Devon Dick | Well done, Dirk Harrison
Well done, Dirk Harrison, former contractor general, with the 42-page report of the investigation into the sale of Rooms on the Beach by Montego Beach (1975) to Puerto Caribe Properties Ltd and sale of beach lands by Urban Development Corporation (UDC) to Puerto Caribe! Your argument and supporting evidence that the government went against stated goal to ‘optimise income’ (p 32) were rigorous and convincing.
Harrison believes the property should have been sold at the market value of US$11.8 million at lower end, or US$13.5 million at the upper end, and not the US$7.2 million.
To buttress his conclusion, Harrison commended Hope Blake, deputy financial secretary of the Ministry of Finance, who, in a letter of November 10, 2016, raised concern about ‘integrity of revenues’ being preserved (p 2 & 15). She also raised concern about whether the sale might be in ‘contravention’ of the government’s draft beach policy (p15).
The practice of the UDC is to use the average of the valuations to arrive at a sale price (p 6). The contractor general even argued that UDC should have stood its ground and insisted on the US$9 million (p 25) which was its asking price, though still a discount. The documented position of UDC as of June 2016 was for lease and not sale. But, can we sell beach lands? Why give up a steady income stream?
The contractor general quotes minutes of the UDC board meeting of November 2, 2016 which states that a few directors expressed concern with the sale as well as with the effect of “decisions taken without input of the board” (p14). There is also another letter from the UDC (Oct 25, 2016) which states “Negotiations were conducted at ministerial level based on the strategic investment for national development” (p17). Furthermore, the unsigned minutes of UDC claims that the minister said the US$6 million was low and “the ministry would be meeting with them and negotiating to increase the offer” (p11). Board minutes (Oct 13, 2016) states “both the PM and Minister Vaz have agreed to the sale at the amount indicated”. What is hard to understand in these quotations?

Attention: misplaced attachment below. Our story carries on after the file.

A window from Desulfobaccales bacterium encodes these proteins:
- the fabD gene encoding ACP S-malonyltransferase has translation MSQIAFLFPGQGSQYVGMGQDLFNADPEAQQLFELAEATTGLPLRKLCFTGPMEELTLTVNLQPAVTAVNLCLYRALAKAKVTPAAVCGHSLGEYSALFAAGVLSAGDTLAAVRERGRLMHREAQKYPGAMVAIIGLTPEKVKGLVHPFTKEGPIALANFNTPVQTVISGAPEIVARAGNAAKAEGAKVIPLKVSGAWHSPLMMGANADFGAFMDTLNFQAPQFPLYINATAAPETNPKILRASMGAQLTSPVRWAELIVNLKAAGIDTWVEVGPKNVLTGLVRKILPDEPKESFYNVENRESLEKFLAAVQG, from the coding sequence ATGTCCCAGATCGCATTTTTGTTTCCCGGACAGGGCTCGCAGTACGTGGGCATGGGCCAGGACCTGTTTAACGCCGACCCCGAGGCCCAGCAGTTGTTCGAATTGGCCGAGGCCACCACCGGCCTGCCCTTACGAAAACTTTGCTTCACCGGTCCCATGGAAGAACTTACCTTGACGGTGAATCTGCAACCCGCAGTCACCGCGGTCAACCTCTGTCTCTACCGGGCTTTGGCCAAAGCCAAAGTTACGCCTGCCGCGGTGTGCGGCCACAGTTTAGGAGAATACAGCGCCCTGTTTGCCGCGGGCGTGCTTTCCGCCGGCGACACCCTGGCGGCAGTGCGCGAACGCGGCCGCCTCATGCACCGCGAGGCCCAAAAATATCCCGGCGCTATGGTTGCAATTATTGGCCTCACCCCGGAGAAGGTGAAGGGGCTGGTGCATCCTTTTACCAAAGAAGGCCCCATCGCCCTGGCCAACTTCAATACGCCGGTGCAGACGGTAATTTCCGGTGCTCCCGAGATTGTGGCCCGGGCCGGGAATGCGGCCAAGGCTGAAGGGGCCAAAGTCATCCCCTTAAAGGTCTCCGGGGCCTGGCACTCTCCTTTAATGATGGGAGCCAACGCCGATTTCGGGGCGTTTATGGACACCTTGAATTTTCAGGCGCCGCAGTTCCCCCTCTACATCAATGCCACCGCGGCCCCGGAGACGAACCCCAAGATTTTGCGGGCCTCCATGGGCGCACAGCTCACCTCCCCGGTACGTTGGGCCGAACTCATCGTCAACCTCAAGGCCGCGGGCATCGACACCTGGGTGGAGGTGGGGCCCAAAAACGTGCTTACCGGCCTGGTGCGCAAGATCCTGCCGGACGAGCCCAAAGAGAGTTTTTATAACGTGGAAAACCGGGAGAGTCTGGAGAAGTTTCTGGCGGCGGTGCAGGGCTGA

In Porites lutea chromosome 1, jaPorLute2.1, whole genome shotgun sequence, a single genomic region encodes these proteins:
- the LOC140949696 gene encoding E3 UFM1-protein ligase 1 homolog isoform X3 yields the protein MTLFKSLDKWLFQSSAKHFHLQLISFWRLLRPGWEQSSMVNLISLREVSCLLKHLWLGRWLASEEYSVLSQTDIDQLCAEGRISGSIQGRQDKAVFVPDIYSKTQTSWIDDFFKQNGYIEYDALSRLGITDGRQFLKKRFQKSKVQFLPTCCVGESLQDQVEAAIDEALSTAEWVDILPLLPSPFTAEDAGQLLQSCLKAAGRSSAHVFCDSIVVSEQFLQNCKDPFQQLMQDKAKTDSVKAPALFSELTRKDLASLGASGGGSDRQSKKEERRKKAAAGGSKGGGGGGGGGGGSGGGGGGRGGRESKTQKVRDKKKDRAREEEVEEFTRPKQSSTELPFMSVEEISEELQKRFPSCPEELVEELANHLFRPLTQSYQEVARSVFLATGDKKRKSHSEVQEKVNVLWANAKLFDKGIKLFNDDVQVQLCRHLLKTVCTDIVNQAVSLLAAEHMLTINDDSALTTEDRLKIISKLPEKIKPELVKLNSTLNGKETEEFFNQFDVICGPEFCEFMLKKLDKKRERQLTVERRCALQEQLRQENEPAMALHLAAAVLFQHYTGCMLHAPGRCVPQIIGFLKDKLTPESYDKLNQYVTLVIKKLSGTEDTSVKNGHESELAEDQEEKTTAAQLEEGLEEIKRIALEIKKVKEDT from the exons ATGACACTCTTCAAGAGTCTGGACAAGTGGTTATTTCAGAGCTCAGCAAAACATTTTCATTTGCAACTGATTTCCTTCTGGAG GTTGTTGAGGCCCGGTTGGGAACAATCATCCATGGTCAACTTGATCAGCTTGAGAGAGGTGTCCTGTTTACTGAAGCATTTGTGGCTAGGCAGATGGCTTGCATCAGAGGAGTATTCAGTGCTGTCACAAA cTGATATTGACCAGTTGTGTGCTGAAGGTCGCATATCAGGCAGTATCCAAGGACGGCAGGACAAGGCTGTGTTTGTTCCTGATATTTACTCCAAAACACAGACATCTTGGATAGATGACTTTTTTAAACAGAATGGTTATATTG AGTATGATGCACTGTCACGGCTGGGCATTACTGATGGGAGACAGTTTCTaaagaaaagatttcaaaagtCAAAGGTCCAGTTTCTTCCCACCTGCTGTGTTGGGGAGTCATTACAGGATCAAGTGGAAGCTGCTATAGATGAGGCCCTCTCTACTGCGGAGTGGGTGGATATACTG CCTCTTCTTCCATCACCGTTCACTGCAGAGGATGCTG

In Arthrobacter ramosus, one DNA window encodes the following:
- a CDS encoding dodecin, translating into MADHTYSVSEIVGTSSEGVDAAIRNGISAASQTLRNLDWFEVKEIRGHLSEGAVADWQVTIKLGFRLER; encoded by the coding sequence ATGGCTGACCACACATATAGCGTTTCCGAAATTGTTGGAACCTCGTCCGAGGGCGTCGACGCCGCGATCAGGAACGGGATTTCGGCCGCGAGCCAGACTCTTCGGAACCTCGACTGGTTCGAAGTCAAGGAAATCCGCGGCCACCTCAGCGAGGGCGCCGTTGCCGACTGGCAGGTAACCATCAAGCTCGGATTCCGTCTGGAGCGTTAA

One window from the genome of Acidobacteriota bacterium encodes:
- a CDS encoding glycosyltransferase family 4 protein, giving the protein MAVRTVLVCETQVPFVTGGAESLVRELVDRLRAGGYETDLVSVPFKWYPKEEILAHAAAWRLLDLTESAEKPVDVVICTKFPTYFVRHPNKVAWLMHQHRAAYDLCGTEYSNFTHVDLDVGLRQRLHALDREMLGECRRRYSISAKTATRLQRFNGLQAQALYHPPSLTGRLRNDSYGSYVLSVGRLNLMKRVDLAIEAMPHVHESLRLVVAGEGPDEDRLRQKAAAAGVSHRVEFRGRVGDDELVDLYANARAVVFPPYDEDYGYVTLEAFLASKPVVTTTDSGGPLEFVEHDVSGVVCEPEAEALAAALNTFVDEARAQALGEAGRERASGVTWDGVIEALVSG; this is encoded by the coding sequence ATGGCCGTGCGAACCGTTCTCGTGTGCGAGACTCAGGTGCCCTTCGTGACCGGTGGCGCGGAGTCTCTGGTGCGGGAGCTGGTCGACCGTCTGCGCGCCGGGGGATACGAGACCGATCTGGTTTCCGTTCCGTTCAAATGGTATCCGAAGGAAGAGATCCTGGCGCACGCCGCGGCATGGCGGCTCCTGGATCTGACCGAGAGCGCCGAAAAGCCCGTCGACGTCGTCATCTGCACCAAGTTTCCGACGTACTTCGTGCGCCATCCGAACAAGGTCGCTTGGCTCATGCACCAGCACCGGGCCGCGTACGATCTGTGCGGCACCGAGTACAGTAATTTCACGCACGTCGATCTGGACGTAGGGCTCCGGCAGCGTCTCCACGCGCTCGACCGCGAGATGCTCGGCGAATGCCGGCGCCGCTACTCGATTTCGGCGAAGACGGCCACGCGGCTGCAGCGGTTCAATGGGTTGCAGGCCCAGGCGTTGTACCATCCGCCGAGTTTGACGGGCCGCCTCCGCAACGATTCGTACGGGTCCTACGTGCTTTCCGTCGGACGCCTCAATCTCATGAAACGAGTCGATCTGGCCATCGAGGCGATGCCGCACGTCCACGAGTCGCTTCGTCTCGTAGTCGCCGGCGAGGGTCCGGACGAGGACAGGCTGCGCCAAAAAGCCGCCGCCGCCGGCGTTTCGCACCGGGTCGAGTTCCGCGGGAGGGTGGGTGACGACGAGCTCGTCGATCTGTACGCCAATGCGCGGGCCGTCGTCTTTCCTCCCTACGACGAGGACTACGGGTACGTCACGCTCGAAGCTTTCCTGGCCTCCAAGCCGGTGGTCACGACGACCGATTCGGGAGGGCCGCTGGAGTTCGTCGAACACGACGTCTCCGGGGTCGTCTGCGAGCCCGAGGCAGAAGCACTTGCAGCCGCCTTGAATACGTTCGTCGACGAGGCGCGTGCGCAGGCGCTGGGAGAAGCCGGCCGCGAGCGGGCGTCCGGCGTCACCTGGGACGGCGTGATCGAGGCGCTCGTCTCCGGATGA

And curiously, Winston Dear, director of UDC, sides with Vaz in a letter to The Gleaner (May 6). However, why has Dear usurped the role of the chairman of UDC who should be the one to speak on behalf of the board?
Harrison quoted extensively the denials by the PM and Minister Vaz (p 24). It was stated that the PM and minister Vaz agreed to the sale (p 12) but the PM said no. Vaz said he had ‘nothing’ to do with the sale (p 25).
The former contractor general concludes that this was prime property and they should have negotiated from a position of strength. The art of the deal is to get the market value as well as the plans to develop the area to the tune of US$200 million. Both are not mutually exclusive.
The former contractor general did not make any allegation of corruption or any collusion between the minister and Moon Palace, nor of government officials lying. The allegation seems to be one of incompetence and ministerial interference.
The board approved the deal (p 13), but did not negotiate it. Similarly, Cabinet approved it (p 14), but did not negotiate it. What other interpretation can there be?
The former contractor general recommended that a cost benefit analysis should be done and a divestment team handle such transactions (p 26). This makes eminent sense. Furthermore, I would like to hear whether the sale was contrary to the government’s beach policy.
Hope others will say to Dirk Harrison, ‘well done thou good and faithful servant’, but let it not be a signal to bury him.
Rev Devon Dick is pastor of the Boulevard Baptist Church in St Andrew. He is author of ‘The Cross and the Machete’, and ‘Rebellion to Riot’. Send feedback to columns@ gleanerjm.com